Lambs entertaining wolves? Lions eating hay? Babies playing with cobras? What kind of world is Isaiah describing? Could this utopia ever exist? Could it exist any more than a world in which kings (or their sons) rule with justice, and have pity on the lowly, and save the lives of the poor by rescuing them when they cry out? How far away is that world from the one in which we live today? How different is the king described in today’s first two readings from the leaders we have placed in positions of responsibility in our modern world?
I find it telling that the ancient writers were inspired to reflect on better times than the ones in which they lived, and that their hope for the future, when the messiah had come, would be for a world in which justice rules. In that world, justice would be the standard, not oppression; meekness, not aggression; cooperation, not confrontation. The hopes of Isaiah and the psalmist were for a better life for all in the world in which they lived.
For me, the message Jesus brings is that we make this world what it is, that how we live determines whether lambs can entertain wolves and lions eat hay. His message is one of care, concern, and compassion for others, not focus on ourselves. He calls each of us to rule our corner of the world with justice, to have pity on the lowly, to save the lives of the poor when they cry out. We are shoots that have sprouted from the bud that has blossomed, and Jesus calls us to act with a spirit of wisdom, and understanding, just as Isaiah says the messiah will act.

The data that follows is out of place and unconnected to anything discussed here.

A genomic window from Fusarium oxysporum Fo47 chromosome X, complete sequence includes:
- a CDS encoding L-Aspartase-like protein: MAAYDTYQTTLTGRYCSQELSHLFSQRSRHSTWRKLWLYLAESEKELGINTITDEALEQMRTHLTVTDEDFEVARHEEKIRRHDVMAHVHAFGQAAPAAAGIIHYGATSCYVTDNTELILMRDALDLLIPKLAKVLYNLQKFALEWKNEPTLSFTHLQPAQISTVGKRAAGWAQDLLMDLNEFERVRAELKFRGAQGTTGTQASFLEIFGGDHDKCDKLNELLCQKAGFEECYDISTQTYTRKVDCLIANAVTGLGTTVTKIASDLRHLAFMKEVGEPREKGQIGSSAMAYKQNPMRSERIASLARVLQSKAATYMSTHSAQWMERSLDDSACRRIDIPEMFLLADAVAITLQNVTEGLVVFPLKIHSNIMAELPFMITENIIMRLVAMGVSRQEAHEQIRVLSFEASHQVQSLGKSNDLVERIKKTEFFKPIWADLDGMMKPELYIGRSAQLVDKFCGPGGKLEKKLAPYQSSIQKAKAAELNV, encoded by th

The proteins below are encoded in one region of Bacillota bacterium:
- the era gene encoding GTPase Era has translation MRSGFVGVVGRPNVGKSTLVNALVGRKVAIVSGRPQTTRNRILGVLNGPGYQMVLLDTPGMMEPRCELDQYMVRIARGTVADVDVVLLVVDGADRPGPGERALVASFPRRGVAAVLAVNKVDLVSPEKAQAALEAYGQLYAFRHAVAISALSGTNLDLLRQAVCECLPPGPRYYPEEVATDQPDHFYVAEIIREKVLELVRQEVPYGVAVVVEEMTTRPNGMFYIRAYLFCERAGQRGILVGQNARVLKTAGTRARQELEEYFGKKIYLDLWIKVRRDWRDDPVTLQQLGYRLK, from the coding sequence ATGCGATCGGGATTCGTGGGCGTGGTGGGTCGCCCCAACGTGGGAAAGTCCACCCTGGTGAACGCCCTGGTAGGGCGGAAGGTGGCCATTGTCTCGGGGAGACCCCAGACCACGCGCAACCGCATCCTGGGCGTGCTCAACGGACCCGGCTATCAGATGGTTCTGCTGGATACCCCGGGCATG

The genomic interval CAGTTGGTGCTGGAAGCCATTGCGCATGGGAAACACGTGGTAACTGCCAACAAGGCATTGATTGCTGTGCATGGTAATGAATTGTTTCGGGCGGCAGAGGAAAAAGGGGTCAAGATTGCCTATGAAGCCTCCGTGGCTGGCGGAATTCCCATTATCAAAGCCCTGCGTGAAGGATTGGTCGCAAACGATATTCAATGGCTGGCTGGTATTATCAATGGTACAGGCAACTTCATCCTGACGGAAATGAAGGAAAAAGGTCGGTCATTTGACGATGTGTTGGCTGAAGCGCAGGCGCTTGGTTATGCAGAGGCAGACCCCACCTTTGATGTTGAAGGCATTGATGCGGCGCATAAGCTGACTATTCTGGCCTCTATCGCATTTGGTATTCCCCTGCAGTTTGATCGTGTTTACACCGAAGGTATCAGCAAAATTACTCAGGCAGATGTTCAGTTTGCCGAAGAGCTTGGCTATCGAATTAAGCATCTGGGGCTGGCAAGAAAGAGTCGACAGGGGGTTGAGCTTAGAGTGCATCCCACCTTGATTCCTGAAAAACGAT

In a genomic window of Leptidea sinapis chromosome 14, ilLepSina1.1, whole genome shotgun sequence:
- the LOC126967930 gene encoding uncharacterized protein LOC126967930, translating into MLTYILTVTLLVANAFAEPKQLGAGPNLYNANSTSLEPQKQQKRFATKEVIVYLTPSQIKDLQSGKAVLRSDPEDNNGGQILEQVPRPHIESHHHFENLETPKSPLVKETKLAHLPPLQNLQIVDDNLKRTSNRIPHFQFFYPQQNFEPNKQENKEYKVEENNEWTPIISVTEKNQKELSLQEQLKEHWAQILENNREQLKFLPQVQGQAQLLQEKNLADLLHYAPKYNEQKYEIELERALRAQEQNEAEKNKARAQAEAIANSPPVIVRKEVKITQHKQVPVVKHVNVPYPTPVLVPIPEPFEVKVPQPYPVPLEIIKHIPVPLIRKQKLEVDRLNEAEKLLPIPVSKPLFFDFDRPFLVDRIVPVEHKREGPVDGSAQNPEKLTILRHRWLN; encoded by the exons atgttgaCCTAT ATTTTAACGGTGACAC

Our annual Advent season is a time of reflection, of anticipation, of rejuvenation. For me it is a chance to review familiar readings and passages and search for relevance to where I find myself today. And so, as we enter the season of Advent, my prayer today is that God will calm my heart, ease my mind and fill my soul with a deeper understanding of how I can help bring about justice in our world.
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